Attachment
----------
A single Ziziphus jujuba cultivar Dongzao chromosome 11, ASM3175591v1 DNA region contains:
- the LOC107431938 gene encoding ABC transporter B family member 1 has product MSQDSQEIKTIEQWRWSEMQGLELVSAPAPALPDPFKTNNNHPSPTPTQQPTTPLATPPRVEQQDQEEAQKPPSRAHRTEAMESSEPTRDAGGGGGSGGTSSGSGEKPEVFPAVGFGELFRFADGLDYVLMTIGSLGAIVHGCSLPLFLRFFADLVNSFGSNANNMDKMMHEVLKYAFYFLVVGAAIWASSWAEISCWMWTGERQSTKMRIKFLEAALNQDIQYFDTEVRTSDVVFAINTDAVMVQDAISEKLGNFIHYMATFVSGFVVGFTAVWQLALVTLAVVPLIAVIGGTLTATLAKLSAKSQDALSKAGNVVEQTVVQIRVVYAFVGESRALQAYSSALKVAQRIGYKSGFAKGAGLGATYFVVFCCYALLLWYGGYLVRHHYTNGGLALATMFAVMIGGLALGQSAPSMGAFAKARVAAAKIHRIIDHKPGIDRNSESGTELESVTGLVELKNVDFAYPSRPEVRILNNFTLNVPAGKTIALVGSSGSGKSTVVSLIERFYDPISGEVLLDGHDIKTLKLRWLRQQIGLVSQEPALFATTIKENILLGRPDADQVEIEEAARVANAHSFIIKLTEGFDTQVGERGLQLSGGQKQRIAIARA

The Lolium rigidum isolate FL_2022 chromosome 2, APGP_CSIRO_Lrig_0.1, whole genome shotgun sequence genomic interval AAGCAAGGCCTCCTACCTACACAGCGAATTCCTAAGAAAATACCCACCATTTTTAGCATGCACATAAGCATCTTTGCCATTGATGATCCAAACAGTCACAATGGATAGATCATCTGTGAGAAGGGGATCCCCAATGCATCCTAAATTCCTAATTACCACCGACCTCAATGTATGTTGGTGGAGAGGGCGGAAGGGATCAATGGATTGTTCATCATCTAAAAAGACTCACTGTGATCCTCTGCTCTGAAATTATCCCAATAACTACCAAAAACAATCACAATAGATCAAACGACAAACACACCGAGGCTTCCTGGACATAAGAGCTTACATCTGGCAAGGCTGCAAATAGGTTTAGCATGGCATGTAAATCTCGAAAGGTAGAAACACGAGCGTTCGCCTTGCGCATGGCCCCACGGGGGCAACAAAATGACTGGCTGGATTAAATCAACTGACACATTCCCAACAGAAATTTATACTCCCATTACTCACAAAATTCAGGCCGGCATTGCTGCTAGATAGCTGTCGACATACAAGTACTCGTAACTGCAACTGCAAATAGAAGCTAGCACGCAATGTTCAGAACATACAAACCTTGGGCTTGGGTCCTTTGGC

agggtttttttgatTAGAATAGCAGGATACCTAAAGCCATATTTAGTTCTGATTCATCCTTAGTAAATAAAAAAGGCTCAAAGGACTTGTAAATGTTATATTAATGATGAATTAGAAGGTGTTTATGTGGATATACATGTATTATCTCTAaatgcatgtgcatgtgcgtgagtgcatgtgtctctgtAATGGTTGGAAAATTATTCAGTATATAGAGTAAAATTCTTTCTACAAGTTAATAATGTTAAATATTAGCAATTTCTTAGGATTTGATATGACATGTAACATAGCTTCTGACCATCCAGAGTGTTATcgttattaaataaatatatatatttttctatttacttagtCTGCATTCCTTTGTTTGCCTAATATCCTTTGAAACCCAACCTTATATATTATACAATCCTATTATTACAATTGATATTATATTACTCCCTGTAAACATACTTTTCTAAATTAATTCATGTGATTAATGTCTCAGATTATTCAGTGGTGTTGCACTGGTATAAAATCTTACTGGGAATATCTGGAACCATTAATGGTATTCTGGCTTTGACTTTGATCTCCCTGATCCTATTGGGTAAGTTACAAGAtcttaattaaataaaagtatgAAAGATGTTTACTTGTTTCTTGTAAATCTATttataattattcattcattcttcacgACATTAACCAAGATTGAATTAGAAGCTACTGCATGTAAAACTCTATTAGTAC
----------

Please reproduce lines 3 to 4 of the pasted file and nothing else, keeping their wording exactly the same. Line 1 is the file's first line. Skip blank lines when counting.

The Lolium rigidum isolate FL_2022 chromosome 2, APGP_CSIRO_Lrig_0.1, whole genome shotgun sequence genomic interval AAGCAAGGCCTCCTACCTACACAGCGAATTCCTAAGAAAATACCCACCATTTTTAGCATGCACATAAGCATCTTTGCCATTGATGATCCAAACAGTCACAATGGATAGATCATCTGTGAGAAGGGGATCCCCAATGCATCCTAAATTCCTAATTACCACCGACCTCAATGTATGTTGGTGGAGAGGGCGGAAGGGATCAATGGATTGTTCATCATCTAAAAAGACTCACTGTGATCCTCTGCTCTGAAATTATCCCAATAACTACCAAAAACAATCACAATAGATCAAACGACAAACACACCGAGGCTTCCTGGACATAAGAGCTTACATCTGGCAAGGCTGCAAATAGGTTTAGCATGGCATGTAAATCTCGAAAGGTAGAAACACGAGCGTTCGCCTTGCGCATGGCCCCACGGGGGCAACAAAATGACTGGCTGGATTAAATCAACTGACACATTCCCAACAGAAATTTATACTCCCATTACTCACAAAATTCAGGCCGGCATTGCTGCTAGATAGCTGTCGACATACAAGTACTCGTAACTGCAACTGCAAATAGAAGCTAGCACGCAATGTTCAGAACATACAAACCTTGGGCTTGGGTCCTTTGGC

agggtttttttgatTAGAATAGCAGGATACCTAAAGCCATATTTAGTTCTGATTCATCCTTAGTAAATAAAAAAGGCTCAAAGGACTTGTAAATGTTATATTAATGATGAATTAGAAGGTGTTTATGTGGATATACATGTATTATCTCTAaatgcatgtgcatgtgcgtgagtgcatgtgtctctgtAATGGTTGGAAAATTATTCAGTATATAGAGTAAAATTCTTTCTACAAGTTAATAATGTTAAATATTAGCAATTTCTTAGGATTTGATATGACATGTAACATAGCTTCTGACCATCCAGAGTGTTATcgttattaaataaatatatatatttttctatttacttagtCTGCATTCCTTTGTTTGCCTAATATCCTTTGAAACCCAACCTTATATATTATACAATCCTATTATTACAATTGATATTATATTACTCCCTGTAAACATACTTTTCTAAATTAATTCATGTGATTAATGTCTCAGATTATTCAGTGGTGTTGCACTGGTATAAAATCTTACTGGGAATATCTGGAACCATTAATGGTATTCTGGCTTTGACTTTGATCTCCCTGATCCTATTGGGTAAGTTACAAGAtcttaattaaataaaagtatgAAAGATGTTTACTTGTTTCTTGTAAATCTATttataattattcattcattcttcacgACATTAACCAAGATTGAATTAGAAGCTACTGCATGTAAAACTCTATTAGTAC